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Mississippi's Ex-Welfare Director, 5 Others Arrested Over 'Massive' Fraud

Special agents from the Mississippi Office of the State Auditor arrested John Davis, the former executive director of the Mississippi Department of Human Services, on Wednesday. He and five others are accused of diverting millions of dollars from a family-welfare program.
Rogelio V. Solis
Special agents from the Mississippi Office of the State Auditor arrested John Davis, the former executive director of the Mississippi Department of Human Services, on Wednesday. He and five others are accused of diverting millions of dollars from a family-welfare program.

Mississippi's former welfare director, four colleagues and a former pro wrestler have been charged with carrying out a multimillion-dollar embezzlement scheme to siphon public money from needy families for their own personal use — from business investments to a luxury rehab stay in California.

Special agents from the Office of the State Auditor arrested John Davis, who is the former head of the Mississippi Department of Human Services, and the others on Wednesday.

The six are accused of working together to misappropriate funds and falsify records, and they are now under indictment for a range of charges related to fraud and embezzlement.

"If convicted on all counts, the accused face hundreds of years in prison," State Auditor Shad White said in a news release about the arrests. His office did not specify the exact charges in the case.

White's office says it's still determining how many millions of dollars were diverted. But it adds that the loss to the state and its neediest citizens already surpasses any embezzlement scheme in at least the past 20 years — the span in which it normally retains case records.

Those accused in the alleged scheme include Davis; Nancy New and her son, Zach New, who together operate a nonprofit community education center; and Brett DiBiase, a former pro wrestler who was paid for teaching classes on drug awareness — but who was actually staying at a drug rehabilitation facility called Rise in Malibu during the time he purportedly taught those classes.

DiBiase, 31, is the son of Hall of Fame wrestler Ted "The Million Dollar Man" DiBiase, who lives in Mississippi and is now a Christian evangelist minister. The DiBiases are one of the most famous families in pro wrestling, dating back to Brett DiBiase's grandfather, "Iron" Mike DiBiase.

The state auditor says Davis told the News to pay for Brett DiBiase's rehab treatment using public money from the Temporary Assistance for Needy Families program, which is meant to aid low-income families with children under 18 years old. But after the Department of Human Services sent TANF money to the News' Mississippi Community Education Center, the News allegedly submitted documents back to the state claiming they were using the money to pay DiBiase for the drug awareness classes. But the auditor's office says those classes "never, in fact, took place."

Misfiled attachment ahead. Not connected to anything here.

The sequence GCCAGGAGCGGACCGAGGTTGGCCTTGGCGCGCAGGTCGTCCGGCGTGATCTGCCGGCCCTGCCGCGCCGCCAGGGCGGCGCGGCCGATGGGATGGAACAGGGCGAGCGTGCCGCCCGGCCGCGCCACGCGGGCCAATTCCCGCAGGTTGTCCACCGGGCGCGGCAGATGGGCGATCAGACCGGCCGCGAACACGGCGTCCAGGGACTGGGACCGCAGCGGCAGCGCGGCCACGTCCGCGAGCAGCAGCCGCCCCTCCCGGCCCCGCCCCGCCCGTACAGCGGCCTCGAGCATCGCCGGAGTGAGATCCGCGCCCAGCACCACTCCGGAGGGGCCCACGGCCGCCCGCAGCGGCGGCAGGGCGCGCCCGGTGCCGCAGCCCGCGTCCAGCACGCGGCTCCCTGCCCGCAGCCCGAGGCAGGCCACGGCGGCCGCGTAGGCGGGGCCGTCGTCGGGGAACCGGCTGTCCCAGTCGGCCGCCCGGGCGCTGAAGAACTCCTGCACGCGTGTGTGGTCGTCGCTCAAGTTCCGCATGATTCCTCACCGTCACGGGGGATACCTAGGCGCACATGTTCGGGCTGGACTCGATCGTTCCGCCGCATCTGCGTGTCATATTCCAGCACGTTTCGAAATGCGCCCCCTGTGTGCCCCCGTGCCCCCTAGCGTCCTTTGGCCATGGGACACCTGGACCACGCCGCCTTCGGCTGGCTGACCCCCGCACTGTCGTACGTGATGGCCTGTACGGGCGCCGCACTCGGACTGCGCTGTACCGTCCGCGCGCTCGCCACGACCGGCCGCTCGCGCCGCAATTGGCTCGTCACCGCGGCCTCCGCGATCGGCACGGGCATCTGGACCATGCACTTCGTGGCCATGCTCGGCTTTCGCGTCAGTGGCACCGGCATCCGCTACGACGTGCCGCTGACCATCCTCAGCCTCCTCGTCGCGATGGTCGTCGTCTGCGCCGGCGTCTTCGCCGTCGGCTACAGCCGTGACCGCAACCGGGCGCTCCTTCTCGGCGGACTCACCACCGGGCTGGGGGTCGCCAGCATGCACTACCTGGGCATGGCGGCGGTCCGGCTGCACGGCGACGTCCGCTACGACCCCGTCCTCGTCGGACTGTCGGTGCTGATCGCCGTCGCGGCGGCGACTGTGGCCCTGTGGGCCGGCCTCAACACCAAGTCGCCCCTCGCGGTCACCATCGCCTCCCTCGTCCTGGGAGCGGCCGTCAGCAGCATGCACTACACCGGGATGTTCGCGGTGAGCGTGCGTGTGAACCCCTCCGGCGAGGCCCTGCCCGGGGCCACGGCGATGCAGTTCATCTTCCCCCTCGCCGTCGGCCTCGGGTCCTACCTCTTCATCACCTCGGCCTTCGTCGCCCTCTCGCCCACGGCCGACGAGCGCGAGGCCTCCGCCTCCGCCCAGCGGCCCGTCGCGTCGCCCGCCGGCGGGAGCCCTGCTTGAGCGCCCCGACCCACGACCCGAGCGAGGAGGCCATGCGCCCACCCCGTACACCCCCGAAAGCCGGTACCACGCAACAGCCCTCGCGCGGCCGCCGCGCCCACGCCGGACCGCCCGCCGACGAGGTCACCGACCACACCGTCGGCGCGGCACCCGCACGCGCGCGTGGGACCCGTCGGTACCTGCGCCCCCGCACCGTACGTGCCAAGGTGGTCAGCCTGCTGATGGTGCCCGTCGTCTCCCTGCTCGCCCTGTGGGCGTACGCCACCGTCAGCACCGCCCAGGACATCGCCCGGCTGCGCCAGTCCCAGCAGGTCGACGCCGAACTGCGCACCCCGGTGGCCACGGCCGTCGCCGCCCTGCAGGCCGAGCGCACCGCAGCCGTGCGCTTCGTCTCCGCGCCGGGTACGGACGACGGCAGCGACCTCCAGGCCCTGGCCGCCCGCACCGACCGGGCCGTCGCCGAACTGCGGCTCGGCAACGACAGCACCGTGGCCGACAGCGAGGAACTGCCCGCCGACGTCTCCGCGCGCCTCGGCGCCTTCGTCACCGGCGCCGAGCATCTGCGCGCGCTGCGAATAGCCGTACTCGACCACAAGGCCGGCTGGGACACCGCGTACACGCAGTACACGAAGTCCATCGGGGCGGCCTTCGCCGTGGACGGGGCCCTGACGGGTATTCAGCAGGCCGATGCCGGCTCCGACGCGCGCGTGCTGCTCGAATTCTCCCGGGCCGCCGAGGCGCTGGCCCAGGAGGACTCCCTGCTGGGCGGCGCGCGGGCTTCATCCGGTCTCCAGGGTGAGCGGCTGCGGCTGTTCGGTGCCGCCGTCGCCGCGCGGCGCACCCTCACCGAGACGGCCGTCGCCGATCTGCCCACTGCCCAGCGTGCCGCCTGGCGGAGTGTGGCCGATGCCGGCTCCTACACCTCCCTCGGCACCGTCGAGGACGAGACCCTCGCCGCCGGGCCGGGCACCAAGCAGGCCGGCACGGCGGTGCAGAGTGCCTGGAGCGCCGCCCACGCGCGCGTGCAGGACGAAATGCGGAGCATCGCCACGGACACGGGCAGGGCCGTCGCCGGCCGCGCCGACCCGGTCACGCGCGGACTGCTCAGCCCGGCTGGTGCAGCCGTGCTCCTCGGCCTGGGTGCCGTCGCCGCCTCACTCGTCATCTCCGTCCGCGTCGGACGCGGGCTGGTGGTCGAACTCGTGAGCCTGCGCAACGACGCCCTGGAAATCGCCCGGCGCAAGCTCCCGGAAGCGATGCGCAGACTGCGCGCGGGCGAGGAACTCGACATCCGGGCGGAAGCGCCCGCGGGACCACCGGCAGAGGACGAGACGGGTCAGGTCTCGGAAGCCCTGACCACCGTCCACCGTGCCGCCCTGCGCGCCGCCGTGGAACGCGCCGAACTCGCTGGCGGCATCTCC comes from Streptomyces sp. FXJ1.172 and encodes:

Mississippi's TANF program was created to provide cash benefits to residents whose incomes fall below the state's limits. For a family of three, the gross monthly income limit is currently $680, according to the agency's website.

"The funds that were illegally obtained in this case were intended to help the poorest among us. The funds were instead taken by a group of influential people for their own benefit, and the scheme is massive. It ends today," White said.

Mississippi's Department of Human Services says it triggered an inquiry into Davis last June when it "self-reported" information about the case to then-Gov. Phil Bryant's office.

"That report ultimately led to [Wednesday's] arrests," the agency said in a spokesperson's email to NPR. It also thanked the auditor's office for its investigation, adding, "We look forward to this moving through the justice system to a final disposition."

The state auditor also accuses the defendants of funneling public funds for other uses, from personal expenses to private investments in two medical companies — Prevacus Inc. and PreSolMD LLC, which are both based in Florida.

"I don't care how politically connected a person may be," White said. "You do not have the right to treat taxpayer money as your own or to lie to the taxpayers about what you're doing with that money. Others doing this kind of thing are on notice: This will not be tolerated now."

Davis retired from the Department of Human Services one month after his agency shared the information with state authorities. In a note posted to the department's website, Davis said the July 4 holiday had given him "time to make life-changing decisions" about leaving the agency where he'd worked for 28 years. His retirement became effective at the end of July.

Davis, the News and DiBiase were charged along with former Department of Human Services employee Latimer Smith, who allegedly helped fabricate documents, and Anne McGrew, an accountant for MCEC. All of them are now under a grand jury indictment and face prosecution in Hinds County, which includes the state capital of Jackson.

"Our office looks forward to working with the State Auditor Shad White and his dedicated team to end public corruption in Mississippi," Hinds County District Attorney Jody Owens said via Twitter. He added, "The misuse of government funds designed for families in need will not be tolerated and those who break the law will be prosecuted."

Copyright 2021 NPR. To see more, visit https://www.npr.org.

Bill Chappell is a writer and editor on the News Desk in the heart of NPR's newsroom in Washington, D.C.
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